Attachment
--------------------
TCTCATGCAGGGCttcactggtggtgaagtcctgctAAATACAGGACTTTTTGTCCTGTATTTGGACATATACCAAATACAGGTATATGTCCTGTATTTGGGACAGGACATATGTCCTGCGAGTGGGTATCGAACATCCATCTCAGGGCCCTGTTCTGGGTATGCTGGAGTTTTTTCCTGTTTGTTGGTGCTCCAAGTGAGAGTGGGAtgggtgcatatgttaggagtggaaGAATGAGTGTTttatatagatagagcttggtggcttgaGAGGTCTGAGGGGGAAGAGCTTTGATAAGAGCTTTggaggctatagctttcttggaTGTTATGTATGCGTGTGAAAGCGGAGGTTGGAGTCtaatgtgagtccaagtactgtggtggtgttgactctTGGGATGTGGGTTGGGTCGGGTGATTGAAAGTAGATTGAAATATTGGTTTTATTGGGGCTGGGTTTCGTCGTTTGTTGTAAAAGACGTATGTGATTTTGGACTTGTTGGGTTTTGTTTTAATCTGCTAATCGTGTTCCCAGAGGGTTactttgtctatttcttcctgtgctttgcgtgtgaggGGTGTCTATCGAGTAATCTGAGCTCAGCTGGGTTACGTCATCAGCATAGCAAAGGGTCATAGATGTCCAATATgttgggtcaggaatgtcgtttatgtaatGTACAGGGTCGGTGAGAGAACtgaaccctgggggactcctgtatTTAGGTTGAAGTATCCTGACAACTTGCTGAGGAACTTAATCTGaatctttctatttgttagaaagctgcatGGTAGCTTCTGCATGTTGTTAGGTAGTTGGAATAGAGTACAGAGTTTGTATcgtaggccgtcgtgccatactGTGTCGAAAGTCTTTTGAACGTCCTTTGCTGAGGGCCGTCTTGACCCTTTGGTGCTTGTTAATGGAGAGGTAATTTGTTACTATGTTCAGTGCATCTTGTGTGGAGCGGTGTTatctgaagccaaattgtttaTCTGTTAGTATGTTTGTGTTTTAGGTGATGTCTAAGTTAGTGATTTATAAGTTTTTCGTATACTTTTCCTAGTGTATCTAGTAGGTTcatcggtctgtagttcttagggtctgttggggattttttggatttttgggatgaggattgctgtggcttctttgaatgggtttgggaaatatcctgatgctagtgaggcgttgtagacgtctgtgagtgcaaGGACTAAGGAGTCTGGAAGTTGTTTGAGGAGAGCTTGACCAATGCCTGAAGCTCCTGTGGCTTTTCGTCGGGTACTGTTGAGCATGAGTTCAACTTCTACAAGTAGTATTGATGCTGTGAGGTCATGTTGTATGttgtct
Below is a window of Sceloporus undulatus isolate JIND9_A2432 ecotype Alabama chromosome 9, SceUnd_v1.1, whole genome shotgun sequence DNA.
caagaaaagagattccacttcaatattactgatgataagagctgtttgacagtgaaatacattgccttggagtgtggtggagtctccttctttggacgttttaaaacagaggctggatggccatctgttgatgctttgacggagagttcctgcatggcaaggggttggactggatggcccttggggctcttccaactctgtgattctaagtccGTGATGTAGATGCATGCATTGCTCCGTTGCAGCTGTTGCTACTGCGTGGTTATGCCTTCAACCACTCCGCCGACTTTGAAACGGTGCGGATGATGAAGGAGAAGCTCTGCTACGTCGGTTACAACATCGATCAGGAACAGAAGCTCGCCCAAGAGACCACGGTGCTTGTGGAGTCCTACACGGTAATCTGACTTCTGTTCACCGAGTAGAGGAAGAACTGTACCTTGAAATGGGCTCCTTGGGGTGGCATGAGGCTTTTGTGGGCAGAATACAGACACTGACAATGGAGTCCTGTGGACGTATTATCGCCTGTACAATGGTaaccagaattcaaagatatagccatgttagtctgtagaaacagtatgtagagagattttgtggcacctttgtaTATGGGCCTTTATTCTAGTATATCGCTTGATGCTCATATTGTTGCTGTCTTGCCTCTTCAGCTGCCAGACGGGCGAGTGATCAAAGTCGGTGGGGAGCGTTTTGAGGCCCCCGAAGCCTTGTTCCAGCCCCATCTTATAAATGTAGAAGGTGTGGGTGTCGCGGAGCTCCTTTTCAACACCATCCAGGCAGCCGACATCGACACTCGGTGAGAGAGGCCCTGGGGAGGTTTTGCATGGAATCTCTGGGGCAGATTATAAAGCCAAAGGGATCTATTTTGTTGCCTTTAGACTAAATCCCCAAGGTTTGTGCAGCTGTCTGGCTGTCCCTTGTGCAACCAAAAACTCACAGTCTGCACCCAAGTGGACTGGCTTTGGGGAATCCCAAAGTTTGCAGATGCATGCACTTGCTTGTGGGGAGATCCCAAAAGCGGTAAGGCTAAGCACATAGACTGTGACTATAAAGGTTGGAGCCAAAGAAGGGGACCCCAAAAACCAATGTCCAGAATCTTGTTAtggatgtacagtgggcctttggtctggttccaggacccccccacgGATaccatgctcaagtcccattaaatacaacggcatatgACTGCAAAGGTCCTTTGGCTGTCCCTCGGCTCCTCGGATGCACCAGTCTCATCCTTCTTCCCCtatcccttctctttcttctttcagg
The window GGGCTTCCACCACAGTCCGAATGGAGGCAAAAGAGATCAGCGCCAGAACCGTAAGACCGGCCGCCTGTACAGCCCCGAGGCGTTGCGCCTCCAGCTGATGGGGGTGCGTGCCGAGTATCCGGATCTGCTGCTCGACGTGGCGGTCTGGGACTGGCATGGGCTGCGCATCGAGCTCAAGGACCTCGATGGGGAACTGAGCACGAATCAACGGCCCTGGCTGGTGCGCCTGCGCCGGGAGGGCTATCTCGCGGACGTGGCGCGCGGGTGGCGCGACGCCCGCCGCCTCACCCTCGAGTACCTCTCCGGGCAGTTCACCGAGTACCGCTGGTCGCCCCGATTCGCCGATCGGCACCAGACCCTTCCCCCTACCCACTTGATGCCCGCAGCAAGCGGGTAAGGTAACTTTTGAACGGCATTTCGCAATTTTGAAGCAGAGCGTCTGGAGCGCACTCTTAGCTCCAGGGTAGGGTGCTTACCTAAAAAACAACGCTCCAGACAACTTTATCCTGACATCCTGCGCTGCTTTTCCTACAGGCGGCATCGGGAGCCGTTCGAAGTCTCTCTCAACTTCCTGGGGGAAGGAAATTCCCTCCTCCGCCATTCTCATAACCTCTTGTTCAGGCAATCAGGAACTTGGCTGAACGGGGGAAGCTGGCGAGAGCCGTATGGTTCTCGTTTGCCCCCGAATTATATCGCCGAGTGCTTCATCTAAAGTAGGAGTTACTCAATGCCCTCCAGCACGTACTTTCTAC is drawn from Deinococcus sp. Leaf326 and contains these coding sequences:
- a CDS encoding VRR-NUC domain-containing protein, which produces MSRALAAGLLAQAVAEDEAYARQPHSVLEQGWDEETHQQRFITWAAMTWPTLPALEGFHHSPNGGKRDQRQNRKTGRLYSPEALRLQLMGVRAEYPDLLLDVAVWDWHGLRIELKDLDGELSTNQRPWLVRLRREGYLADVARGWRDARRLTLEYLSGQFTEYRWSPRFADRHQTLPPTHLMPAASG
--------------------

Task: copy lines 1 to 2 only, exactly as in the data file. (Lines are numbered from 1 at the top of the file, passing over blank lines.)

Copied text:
TCTCATGCAGGGCttcactggtggtgaagtcctgctAAATACAGGACTTTTTGTCCTGTATTTGGACATATACCAAATACAGGTATATGTCCTGTATTTGGGACAGGACATATGTCCTGCGAGTGGGTATCGAACATCCATCTCAGGGCCCTGTTCTGGGTATGCTGGAGTTTTTTCCTGTTTGTTGGTGCTCCAAGTGAGAGTGGGAtgggtgcatatgttaggagtggaaGAATGAGTGTTttatatagatagagcttggtggcttgaGAGGTCTGAGGGGGAAGAGCTTTGATAAGAGCTTTggaggctatagctttcttggaTGTTATGTATGCGTGTGAAAGCGGAGGTTGGAGTCtaatgtgagtccaagtactgtggtggtgttgactctTGGGATGTGGGTTGGGTCGGGTGATTGAAAGTAGATTGAAATATTGGTTTTATTGGGGCTGGGTTTCGTCGTTTGTTGTAAAAGACGTATGTGATTTTGGACTTGTTGGGTTTTGTTTTAATCTGCTAATCGTGTTCCCAGAGGGTTactttgtctatttcttcctgtgctttgcgtgtgaggGGTGTCTATCGAGTAATCTGAGCTCAGCTGGGTTACGTCATCAGCATAGCAAAGGGTCATAGATGTCCAATATgttgggtcaggaatgtcgtttatgtaatGTACAGGGTCGGTGAGAGAACtgaaccctgggggactcctgtatTTAGGTTGAAGTATCCTGACAACTTGCTGAGGAACTTAATCTGaatctttctatttgttagaaagctgcatGGTAGCTTCTGCATGTTGTTAGGTAGTTGGAATAGAGTACAGAGTTTGTATcgtaggccgtcgtgccatactGTGTCGAAAGTCTTTTGAACGTCCTTTGCTGAGGGCCGTCTTGACCCTTTGGTGCTTGTTAATGGAGAGGTAATTTGTTACTATGTTCAGTGCATCTTGTGTGGAGCGGTGTTatctgaagccaaattgtttaTCTGTTAGTATGTTTGTGTTTTAGGTGATGTCTAAGTTAGTGATTTATAAGTTTTTCGTATACTTTTCCTAGTGTATCTAGTAGGTTcatcggtctgtagttcttagggtctgttggggattttttggatttttgggatgaggattgctgtggcttctttgaatgggtttgggaaatatcctgatgctagtgaggcgttgtagacgtctgtgagtgcaaGGACTAAGGAGTCTGGAAGTTGTTTGAGGAGAGCTTGACCAATGCCTGAAGCTCCTGTGGCTTTTCGTCGGGTACTGTTGAGCATGAGTTCAACTTCTACAAGTAGTATTGATGCTGTGAGGTCATGTTGTATGttgtct
Below is a window of Sceloporus undulatus isolate JIND9_A2432 ecotype Alabama chromosome 9, SceUnd_v1.1, whole genome shotgun sequence DNA.